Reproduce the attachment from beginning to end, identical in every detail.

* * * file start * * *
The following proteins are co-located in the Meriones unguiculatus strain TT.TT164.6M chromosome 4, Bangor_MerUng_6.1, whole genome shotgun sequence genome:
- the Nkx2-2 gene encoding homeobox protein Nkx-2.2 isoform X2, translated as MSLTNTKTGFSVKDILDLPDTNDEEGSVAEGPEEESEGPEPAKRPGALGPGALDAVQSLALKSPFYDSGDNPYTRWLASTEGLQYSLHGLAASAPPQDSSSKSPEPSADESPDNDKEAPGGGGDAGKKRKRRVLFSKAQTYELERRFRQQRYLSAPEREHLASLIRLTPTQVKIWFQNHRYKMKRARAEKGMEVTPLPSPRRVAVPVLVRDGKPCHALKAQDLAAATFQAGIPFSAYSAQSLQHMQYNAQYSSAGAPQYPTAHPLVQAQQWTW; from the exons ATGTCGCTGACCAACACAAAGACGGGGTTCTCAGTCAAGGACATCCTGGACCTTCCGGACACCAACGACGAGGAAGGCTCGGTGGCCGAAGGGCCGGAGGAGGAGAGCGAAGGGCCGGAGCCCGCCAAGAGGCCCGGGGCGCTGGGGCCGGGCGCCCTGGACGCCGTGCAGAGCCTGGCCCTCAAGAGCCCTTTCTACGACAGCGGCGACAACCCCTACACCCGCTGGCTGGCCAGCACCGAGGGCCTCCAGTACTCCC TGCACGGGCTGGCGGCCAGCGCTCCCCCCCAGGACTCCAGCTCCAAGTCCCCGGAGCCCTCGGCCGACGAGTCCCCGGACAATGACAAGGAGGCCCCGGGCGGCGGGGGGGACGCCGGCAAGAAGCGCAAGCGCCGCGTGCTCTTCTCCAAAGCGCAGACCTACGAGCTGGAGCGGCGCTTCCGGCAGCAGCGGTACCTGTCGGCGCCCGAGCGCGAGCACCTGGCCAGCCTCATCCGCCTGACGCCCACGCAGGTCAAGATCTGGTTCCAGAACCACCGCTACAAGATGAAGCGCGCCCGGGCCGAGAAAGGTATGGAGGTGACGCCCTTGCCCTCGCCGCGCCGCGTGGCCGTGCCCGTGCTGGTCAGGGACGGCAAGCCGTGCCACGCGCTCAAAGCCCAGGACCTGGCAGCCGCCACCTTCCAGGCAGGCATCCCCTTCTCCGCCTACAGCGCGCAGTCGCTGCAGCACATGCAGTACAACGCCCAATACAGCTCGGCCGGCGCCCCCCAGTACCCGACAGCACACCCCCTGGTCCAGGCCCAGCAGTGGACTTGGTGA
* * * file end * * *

The following proteins are co-located in the Meriones unguiculatus strain TT.TT164.6M chromosome 4, Bangor_MerUng_6.1, whole genome shotgun sequence genome:
- the Nkx2-2 gene encoding homeobox protein Nkx-2.2 isoform X2, translated as MSLTNTKTGFSVKDILDLPDTNDEEGSVAEGPEEESEGPEPAKRPGALGPGALDAVQSLALKSPFYDSGDNPYTRWLASTEGLQYSLHGLAASAPPQDSSSKSPEPSADESPDNDKEAPGGGGDAGKKRKRRVLFSKAQTYELERRFRQQRYLSAPEREHLASLIRLTPTQVKIWFQNHRYKMKRARAEKGMEVTPLPSPRRVAVPVLVRDGKPCHALKAQDLAAATFQAGIPFSAYSAQSLQHMQYNAQYSSAGAPQYPTAHPLVQAQQWTW; from the exons ATGTCGCTGACCAACACAAAGACGGGGTTCTCAGTCAAGGACATCCTGGACCTTCCGGACACCAACGACGAGGAAGGCTCGGTGGCCGAAGGGCCGGAGGAGGAGAGCGAAGGGCCGGAGCCCGCCAAGAGGCCCGGGGCGCTGGGGCCGGGCGCCCTGGACGCCGTGCAGAGCCTGGCCCTCAAGAGCCCTTTCTACGACAGCGGCGACAACCCCTACACCCGCTGGCTGGCCAGCACCGAGGGCCTCCAGTACTCCC TGCACGGGCTGGCGGCCAGCGCTCCCCCCCAGGACTCCAGCTCCAAGTCCCCGGAGCCCTCGGCCGACGAGTCCCCGGACAATGACAAGGAGGCCCCGGGCGGCGGGGGGGACGCCGGCAAGAAGCGCAAGCGCCGCGTGCTCTTCTCCAAAGCGCAGACCTACGAGCTGGAGCGGCGCTTCCGGCAGCAGCGGTACCTGTCGGCGCCCGAGCGCGAGCACCTGGCCAGCCTCATCCGCCTGACGCCCACGCAGGTCAAGATCTGGTTCCAGAACCACCGCTACAAGATGAAGCGCGCCCGGGCCGAGAAAGGTATGGAGGTGACGCCCTTGCCCTCGCCGCGCCGCGTGGCCGTGCCCGTGCTGGTCAGGGACGGCAAGCCGTGCCACGCGCTCAAAGCCCAGGACCTGGCAGCCGCCACCTTCCAGGCAGGCATCCCCTTCTCCGCCTACAGCGCGCAGTCGCTGCAGCACATGCAGTACAACGCCCAATACAGCTCGGCCGGCGCCCCCCAGTACCCGACAGCACACCCCCTGGTCCAGGCCCAGCAGTGGACTTGGTGA